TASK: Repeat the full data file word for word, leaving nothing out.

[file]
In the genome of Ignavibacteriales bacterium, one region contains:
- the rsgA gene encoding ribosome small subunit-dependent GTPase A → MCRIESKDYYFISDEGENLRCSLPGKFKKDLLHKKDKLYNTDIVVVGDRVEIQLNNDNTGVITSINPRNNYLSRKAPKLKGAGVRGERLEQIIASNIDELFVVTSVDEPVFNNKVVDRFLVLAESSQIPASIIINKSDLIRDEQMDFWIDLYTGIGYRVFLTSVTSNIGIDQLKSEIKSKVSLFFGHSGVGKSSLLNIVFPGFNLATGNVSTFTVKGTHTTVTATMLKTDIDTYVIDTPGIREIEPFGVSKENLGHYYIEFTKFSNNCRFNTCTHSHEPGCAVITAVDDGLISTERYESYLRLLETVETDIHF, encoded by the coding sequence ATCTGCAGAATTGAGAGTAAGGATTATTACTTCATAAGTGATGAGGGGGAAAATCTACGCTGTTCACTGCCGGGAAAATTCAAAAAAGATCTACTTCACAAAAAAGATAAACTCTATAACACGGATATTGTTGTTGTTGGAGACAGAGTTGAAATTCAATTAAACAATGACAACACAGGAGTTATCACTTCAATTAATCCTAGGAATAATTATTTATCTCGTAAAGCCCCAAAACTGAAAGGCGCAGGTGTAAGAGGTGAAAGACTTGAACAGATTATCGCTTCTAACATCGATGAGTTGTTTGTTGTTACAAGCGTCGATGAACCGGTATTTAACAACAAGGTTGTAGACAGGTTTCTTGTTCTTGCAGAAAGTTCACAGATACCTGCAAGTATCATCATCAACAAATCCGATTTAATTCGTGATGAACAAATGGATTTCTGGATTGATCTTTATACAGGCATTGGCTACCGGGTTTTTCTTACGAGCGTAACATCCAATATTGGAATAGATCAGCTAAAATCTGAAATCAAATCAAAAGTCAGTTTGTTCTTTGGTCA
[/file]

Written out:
In the genome of Ignavibacteriales bacterium, one region contains:
- the rsgA gene encoding ribosome small subunit-dependent GTPase A → MCRIESKDYYFISDEGENLRCSLPGKFKKDLLHKKDKLYNTDIVVVGDRVEIQLNNDNTGVITSINPRNNYLSRKAPKLKGAGVRGERLEQIIASNIDELFVVTSVDEPVFNNKVVDRFLVLAESSQIPASIIINKSDLIRDEQMDFWIDLYTGIGYRVFLTSVTSNIGIDQLKSEIKSKVSLFFGHSGVGKSSLLNIVFPGFNLATGNVSTFTVKGTHTTVTATMLKTDIDTYVIDTPGIREIEPFGVSKENLGHYYIEFTKFSNNCRFNTCTHSHEPGCAVITAVDDGLISTERYESYLRLLETVETDIHF, encoded by the coding sequence ATCTGCAGAATTGAGAGTAAGGATTATTACTTCATAAGTGATGAGGGGGAAAATCTACGCTGTTCACTGCCGGGAAAATTCAAAAAAGATCTACTTCACAAAAAAGATAAACTCTATAACACGGATATTGTTGTTGTTGGAGACAGAGTTGAAATTCAATTAAACAATGACAACACAGGAGTTATCACTTCAATTAATCCTAGGAATAATTATTTATCTCGTAAAGCCCCAAAACTGAAAGGCGCAGGTGTAAGAGGTGAAAGACTTGAACAGATTATCGCTTCTAACATCGATGAGTTGTTTGTTGTTACAAGCGTCGATGAACCGGTATTTAACAACAAGGTTGTAGACAGGTTTCTTGTTCTTGCAGAAAGTTCACAGATACCTGCAAGTATCATCATCAACAAATCCGATTTAATTCGTGATGAACAAATGGATTTCTGGATTGATCTTTATACAGGCATTGGCTACCGGGTTTTTCTTACGAGCGTAACATCCAATATTGGAATAGATCAGCTAAAATCTGAAATCAAATCAAAAGTCAGTTTGTTCTTTGGTCA